ALSO READRBI MPC keeps repo rate unchanged at 6%, tells banks to shape up We are already on the uptick in terms of credit growth: RBI Markets may not see mega correction amid oil surge, fiscal slippage risk A prolonged pause on rates becoming the base case for monetary policy RBI keeps rates unchanged: Don't expect miracles till March 2018
The minutes of the Reserve Bank of India’s (RBI’s) monetary policy committee (MPC) meeting on December 5 and 6 show that its members were concerned about global oil prices, the output gap, and underperformance during the rabi season. RBI’s Executive Director Michael D Patra hinted at a possible rate hike, while external member Ravindra Dholakia argued once again for a rate cut. Additionally, the MPC feels that fiscal slippages, given the kind of Budget announcements state governments have made in tandem with the central government, will affect inflation. The RBI on December 6 left the repo rate unchanged at 6 per cent. Five members of the MPC chose to keep the repo rate unchanged, but Dholakia, the only dissenter, sought a policy rate reduction of 25 basis points. "The recent upturn in crude oil prices has emerged as a source of concern. Several uncertainties, especially on the fiscal and external fronts, persist. It is, therefore, important to be vigilant,” RBI Governor Urjit Patel said. “Financial conditions have improved significantly in the recent period as reflected in large capital raised from the primary capital market and a pick-up in bank credit growth. These perhaps may be indicating a long-awaited upturn in an investment cycle.” Inflation expectations for three months and a year have moved up, according to RBI surveys. The RBI’s industrial outlook survey points to an improvement in the manufacturing sector’s business expectations in the third quarter. The MPC in its last meeting revised its inflation forecast for the next two quarters from 4.2-4.6 per cent to 4.3-4.7 per cent. Inflation based on the Consumer Price Index (CPI) rose to a 15-month high of 4.88 per cent in November, up from 3.58 per cent in October. Geopolitical uncertainties in West Asia have caused crude oil prices to rise to above $60 a barrel, which Chetan Ghate said “poses an upside risk to the medium term inflation target of 4 per cent”. “Consumption, the mainstay of the Indian economy, at 54 per cent, exhibits a declining share of the GDP (gross domestic product). Consumer confidence is at its lowest since September 2013.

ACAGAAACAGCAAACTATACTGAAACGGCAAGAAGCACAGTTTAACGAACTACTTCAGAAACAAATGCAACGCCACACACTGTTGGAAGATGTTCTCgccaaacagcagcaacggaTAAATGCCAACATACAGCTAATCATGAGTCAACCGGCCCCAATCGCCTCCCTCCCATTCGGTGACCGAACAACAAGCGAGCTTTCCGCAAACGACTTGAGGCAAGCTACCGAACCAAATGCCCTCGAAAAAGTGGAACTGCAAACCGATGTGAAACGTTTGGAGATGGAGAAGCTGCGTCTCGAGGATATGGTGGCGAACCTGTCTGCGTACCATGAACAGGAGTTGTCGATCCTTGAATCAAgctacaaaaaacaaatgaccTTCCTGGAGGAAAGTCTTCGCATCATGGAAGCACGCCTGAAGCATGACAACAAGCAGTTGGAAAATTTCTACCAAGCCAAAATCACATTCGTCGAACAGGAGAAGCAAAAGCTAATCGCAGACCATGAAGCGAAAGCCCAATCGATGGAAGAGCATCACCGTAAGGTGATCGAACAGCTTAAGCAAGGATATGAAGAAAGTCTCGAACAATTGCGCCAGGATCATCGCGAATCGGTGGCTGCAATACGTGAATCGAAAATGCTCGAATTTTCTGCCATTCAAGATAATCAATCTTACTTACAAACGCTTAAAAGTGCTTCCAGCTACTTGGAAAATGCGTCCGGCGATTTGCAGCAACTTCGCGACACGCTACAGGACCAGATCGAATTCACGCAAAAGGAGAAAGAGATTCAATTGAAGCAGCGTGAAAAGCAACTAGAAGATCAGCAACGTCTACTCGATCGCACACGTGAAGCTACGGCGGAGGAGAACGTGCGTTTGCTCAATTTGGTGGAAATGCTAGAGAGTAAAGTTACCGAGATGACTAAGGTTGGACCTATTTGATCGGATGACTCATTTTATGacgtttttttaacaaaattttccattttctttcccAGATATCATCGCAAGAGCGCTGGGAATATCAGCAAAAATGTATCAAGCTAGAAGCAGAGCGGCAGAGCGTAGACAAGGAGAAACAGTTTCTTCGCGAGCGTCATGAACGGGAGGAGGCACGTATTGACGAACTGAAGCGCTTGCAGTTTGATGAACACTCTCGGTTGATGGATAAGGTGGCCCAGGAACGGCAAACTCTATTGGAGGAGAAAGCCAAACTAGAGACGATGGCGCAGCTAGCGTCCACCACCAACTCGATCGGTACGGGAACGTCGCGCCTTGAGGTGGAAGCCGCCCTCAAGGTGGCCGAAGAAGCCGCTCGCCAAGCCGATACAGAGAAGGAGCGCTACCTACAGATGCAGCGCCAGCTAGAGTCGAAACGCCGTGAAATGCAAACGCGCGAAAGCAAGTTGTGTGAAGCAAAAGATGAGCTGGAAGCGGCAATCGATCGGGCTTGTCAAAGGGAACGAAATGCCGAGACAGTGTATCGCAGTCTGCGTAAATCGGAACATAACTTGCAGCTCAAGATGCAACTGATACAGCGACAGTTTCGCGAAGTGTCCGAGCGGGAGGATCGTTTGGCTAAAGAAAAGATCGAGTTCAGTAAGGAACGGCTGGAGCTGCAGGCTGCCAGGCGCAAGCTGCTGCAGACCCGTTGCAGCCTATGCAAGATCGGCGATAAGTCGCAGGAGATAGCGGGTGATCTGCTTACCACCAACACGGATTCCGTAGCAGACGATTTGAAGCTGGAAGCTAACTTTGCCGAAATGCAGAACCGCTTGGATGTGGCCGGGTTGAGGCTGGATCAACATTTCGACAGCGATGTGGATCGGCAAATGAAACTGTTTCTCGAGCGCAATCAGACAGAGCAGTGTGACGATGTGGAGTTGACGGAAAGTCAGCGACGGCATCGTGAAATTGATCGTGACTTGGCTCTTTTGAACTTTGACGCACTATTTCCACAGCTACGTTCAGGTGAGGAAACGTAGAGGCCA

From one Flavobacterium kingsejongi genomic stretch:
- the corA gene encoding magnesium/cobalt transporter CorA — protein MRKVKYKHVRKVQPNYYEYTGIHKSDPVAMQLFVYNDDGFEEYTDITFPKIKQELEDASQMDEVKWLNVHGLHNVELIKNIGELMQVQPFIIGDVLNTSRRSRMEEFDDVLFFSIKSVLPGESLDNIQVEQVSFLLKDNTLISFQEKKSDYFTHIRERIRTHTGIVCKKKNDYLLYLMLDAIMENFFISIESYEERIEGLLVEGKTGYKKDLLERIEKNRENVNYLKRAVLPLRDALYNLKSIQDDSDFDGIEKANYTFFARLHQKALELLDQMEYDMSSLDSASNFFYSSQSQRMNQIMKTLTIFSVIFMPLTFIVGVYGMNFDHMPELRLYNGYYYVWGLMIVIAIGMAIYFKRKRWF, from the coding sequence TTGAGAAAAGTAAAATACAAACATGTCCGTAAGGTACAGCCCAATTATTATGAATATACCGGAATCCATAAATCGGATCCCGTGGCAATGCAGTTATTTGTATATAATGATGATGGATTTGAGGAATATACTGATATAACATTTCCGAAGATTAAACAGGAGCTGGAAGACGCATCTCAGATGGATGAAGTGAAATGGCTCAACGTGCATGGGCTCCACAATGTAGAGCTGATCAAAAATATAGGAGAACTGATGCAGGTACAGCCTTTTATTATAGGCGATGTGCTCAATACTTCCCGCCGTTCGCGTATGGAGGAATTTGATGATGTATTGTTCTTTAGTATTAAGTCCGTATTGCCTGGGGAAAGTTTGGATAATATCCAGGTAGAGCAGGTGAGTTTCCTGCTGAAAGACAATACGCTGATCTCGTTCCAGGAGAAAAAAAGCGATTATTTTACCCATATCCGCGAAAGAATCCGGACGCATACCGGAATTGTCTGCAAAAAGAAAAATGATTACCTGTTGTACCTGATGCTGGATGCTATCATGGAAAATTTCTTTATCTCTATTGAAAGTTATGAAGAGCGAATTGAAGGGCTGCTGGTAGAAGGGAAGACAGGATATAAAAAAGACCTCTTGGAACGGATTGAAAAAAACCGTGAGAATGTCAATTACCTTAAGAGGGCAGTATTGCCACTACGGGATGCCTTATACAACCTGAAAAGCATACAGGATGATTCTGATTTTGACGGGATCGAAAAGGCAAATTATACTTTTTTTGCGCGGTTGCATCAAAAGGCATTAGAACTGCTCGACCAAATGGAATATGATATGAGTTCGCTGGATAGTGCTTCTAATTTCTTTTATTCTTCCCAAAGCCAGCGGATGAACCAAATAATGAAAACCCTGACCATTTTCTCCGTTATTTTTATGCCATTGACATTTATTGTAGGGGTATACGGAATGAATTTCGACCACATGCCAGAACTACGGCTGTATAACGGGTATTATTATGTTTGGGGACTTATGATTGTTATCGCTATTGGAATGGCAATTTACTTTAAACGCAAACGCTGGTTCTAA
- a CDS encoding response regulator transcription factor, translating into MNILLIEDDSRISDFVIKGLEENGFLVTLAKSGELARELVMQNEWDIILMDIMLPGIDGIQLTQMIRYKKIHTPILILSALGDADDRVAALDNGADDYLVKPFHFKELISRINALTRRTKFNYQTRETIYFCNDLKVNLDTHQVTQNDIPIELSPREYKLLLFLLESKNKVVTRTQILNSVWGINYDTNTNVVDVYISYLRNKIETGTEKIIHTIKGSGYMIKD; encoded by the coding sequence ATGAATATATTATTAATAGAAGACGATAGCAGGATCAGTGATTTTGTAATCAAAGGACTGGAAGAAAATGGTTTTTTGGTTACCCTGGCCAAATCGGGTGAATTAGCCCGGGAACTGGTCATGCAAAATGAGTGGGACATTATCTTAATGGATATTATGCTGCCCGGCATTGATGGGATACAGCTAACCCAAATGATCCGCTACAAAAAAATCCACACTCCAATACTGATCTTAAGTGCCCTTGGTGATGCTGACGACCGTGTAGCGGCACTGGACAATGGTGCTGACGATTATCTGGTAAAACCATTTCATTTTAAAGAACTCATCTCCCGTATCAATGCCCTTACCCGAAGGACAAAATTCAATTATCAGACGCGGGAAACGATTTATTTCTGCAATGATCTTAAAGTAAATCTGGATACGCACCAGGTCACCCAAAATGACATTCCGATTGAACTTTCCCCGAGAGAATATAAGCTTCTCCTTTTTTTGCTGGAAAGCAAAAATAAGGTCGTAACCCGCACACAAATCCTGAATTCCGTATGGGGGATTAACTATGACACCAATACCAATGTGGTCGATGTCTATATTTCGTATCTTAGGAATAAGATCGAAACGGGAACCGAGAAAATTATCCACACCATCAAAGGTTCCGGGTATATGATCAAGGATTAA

There has been a reversal of the commodity price cycle. Investment demand continues to be muted, despite a recent uptick in the second quarter of 2017-18,” he said.Growth in GVA (gross value added) rebounded in the second quarter of 2017-18, after slowing down for five consecutive quarters. Pami Dua, who voted for status quo in the policy rate meeting, said, “The RBI’s surveys indicate that performance in the services and infrastructure sectors is expected to improve in the fourth quarter on account of increase in demand, financial conditions and the overall business situation. Further, recapitalisation of public sector banks may help in sustaining the renewed credit flows.” Additionally, she said the recent reduction in tax rates on many goods and services in the goods and services tax (GST) would provide a boost to the economy. However, there are downside risks to growth emanating from lower sowing projections in the rabi season and lower reservoir levels. The investment climate continued to be lacklustre, given the persisting slump in the rate of capital formation, said Patra. He added reforms were required to free up product and factor markets, reduce barriers to entry and exit, and improve overall productivity and competitiveness. “Financial markets, especially the bond market segment, are sensing higher inflation.” Patra noted that the time had come for monetary policy “to take guard and be ready to go on to the front foot”. RBI Deputy Governor Viral Acharya said the output gap remained negative, given low capacity utilisation and high inventory levels. “Gradually improving credit metrics in several distressed sectors should pave the way for improved investment over the next year. This process is expected to be further supported as cases referenced to the Insolvency and Bankruptcy Code (IBC) resolve, facilitate consolidation, and restore pricing power,” he said, while recommending no change in the central bank rate. Improved global demand has shaped oil prices along with the Opec’s decision to extend production cuts to the end of 2018. “This development poses difficult domestic policy challenges — countercyclical adjustment in cess would require fiscal balancing elsewhere, whereas lack of such adjustment would imply pressure on domestic inflation (temporarily latent, since the price pass-through at pumps has not been immediate),” he said. As the only dissenter, Dholakia, cited low capacity utilisation as the reason for his recommending a rate cut. “The growth recovery expectation of the RBI during the June-September quarter of 2017 turned out to be a substantial overstatement. Yet, the RBI has not revised its growth forecast from the earlier 6.7 per cent for 2017-18,” Dholakia said. “The output gap will not start narrowing unless the current growth rate exceeds 8-8.5 per cent. It means that the output gap is going to expand till the middle of the next year. That, in itself, will put downward pressure on prices and neutralise several upside risks to inflation,” he added.